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[openstack-dev] [packaging] Adding packaging as an OpenStack project

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Hi all,

tl;dr:
- - We'd like to push distribution packaging of OpenStack on upstream
gerrit with reviews.
- - The intention is to better share the workload, and improve the overall
QA for packaging and upstream.
- - The goal is not to publish packages upstream
- - There's an ongoing discussion about using stackforge or openstack.
This isn't, IMO, that important, what's important is to get started.
- - There's an ongoing discussion about using a distribution specific
namespace, my own opinion here is that using /openstack-pkg-{deb,rpm} or
/stackforge-pkg-{deb,rpm} would be the most convenient because of a
number of technical reasons like the amount of Git repository.
- - Finally, let's not discuss for too long and let's do it!!! :)

Longer version:

Before I start: some stuff below is just my own opinion, others are just
given facts. I'm sure the reader is smart enough to guess which is what,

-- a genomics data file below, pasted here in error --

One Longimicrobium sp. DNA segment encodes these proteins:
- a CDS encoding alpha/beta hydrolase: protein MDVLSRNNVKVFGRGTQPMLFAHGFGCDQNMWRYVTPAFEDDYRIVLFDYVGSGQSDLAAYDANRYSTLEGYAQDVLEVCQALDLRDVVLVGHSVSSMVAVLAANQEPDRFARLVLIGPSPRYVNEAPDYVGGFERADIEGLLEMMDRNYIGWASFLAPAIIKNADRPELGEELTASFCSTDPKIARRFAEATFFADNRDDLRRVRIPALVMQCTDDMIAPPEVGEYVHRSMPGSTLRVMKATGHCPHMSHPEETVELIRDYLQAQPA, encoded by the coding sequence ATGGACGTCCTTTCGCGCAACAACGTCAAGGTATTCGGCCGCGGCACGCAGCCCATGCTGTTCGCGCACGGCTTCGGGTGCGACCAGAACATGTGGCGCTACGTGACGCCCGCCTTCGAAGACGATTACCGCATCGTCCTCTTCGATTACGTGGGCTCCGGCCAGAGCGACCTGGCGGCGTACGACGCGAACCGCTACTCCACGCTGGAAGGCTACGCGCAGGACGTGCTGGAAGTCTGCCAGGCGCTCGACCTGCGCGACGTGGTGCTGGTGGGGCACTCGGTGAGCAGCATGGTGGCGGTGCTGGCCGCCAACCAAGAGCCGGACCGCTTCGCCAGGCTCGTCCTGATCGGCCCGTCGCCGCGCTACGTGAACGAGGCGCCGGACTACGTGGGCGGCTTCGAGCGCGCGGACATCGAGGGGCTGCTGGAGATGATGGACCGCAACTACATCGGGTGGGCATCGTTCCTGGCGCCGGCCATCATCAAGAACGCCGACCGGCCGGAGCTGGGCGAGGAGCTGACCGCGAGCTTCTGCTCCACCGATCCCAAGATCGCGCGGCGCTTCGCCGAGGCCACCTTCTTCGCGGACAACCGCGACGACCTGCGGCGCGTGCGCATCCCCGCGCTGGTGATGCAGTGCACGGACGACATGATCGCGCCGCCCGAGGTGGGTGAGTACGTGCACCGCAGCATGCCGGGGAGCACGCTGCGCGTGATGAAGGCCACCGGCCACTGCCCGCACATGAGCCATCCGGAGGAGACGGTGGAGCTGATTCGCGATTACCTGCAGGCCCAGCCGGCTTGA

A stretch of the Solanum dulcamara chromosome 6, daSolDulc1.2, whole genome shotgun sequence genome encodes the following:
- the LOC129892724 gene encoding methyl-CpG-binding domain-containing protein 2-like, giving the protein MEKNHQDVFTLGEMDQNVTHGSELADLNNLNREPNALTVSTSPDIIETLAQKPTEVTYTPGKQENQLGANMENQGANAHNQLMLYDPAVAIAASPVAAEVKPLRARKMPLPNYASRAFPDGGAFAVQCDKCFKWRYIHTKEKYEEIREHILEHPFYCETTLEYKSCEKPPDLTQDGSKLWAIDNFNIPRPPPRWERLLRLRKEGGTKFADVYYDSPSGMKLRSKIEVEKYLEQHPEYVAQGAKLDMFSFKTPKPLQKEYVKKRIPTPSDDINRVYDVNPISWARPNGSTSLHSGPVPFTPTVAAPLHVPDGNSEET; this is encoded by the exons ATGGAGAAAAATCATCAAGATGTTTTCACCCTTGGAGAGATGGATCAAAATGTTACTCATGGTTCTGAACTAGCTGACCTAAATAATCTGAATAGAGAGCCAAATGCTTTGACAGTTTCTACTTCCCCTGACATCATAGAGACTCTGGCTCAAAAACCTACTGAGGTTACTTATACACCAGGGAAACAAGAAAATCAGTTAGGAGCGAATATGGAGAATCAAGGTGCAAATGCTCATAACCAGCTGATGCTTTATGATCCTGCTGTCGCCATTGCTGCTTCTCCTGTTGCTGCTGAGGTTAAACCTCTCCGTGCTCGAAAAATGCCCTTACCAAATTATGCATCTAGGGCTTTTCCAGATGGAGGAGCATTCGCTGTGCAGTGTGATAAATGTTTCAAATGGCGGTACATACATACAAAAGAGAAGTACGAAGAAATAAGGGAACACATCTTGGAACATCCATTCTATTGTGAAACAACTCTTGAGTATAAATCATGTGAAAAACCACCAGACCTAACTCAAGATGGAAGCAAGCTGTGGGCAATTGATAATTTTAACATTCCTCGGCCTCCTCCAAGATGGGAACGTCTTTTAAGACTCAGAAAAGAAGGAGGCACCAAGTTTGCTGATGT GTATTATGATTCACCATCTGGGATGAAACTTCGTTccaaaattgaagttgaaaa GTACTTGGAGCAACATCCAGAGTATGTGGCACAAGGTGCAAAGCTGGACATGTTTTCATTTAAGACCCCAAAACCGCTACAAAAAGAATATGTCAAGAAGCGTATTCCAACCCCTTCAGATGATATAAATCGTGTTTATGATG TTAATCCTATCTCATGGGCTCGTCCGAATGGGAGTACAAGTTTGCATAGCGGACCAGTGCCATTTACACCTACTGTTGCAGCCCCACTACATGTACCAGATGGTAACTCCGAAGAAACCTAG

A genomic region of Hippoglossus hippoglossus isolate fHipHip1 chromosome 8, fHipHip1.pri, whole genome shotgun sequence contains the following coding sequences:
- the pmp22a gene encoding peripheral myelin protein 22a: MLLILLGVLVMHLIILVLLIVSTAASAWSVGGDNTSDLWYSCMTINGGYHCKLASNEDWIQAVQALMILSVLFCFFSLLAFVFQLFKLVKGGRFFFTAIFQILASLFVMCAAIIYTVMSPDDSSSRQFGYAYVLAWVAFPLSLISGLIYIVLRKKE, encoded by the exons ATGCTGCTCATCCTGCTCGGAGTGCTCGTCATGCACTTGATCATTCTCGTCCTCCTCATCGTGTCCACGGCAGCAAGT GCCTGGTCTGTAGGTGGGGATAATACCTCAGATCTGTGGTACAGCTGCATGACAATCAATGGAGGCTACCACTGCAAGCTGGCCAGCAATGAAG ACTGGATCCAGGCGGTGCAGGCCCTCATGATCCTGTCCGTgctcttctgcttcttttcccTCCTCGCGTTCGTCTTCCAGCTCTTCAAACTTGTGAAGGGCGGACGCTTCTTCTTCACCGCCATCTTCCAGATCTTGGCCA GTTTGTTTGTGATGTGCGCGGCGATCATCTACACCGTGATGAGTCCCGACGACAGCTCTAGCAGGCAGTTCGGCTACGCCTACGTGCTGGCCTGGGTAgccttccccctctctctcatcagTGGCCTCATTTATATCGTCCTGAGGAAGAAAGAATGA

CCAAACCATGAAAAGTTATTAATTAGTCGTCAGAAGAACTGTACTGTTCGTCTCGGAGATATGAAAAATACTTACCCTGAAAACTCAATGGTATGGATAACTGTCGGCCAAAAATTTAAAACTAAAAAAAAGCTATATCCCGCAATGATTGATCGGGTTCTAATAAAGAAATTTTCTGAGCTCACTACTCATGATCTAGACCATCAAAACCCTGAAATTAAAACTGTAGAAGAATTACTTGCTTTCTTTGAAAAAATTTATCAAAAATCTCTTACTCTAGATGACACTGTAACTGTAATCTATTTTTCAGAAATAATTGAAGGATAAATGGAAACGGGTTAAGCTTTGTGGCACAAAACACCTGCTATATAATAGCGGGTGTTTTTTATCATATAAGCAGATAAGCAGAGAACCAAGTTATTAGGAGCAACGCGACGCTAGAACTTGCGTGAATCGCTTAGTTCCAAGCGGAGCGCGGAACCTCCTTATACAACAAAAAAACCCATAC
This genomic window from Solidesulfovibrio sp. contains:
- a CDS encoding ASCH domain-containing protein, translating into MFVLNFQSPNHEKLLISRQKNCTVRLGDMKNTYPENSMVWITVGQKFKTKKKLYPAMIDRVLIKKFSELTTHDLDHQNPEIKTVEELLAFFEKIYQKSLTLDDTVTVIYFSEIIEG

and we welcome anyone involved in the project to voice an opinion if
he/she differs.

During the Vancouver summit, operation, Canonical, Fedora and Debian
people gathered and collectively expressed the will to maintain
packaging artifacts within upstream OpenStack Gerrit infrastructure. We
haven't decided all the details of the implementation, but spent the
Friday morning together with members of the infra team (hi Paul!) trying
to figure out what and how.

A number of topics have been raised, which needs to be shared.

First, we've been told that such a topic deserved a message to the dev
list, in order to let groups who were not present at the summit. Yes,
there was a consensus among distributions that this should happen, but
still, it's always nice to let everyone know.

So here it is. Suse people (and other distributions), you're welcome to
join the effort.


    • Why doing this
      ================
      It's been clear to both Canonical/Ubuntu teams, and Debian (ie: myself)
      that we'd be a way more effective if we worked better together, on a
      collaborative fashion using a review process like on upstream Gerrit.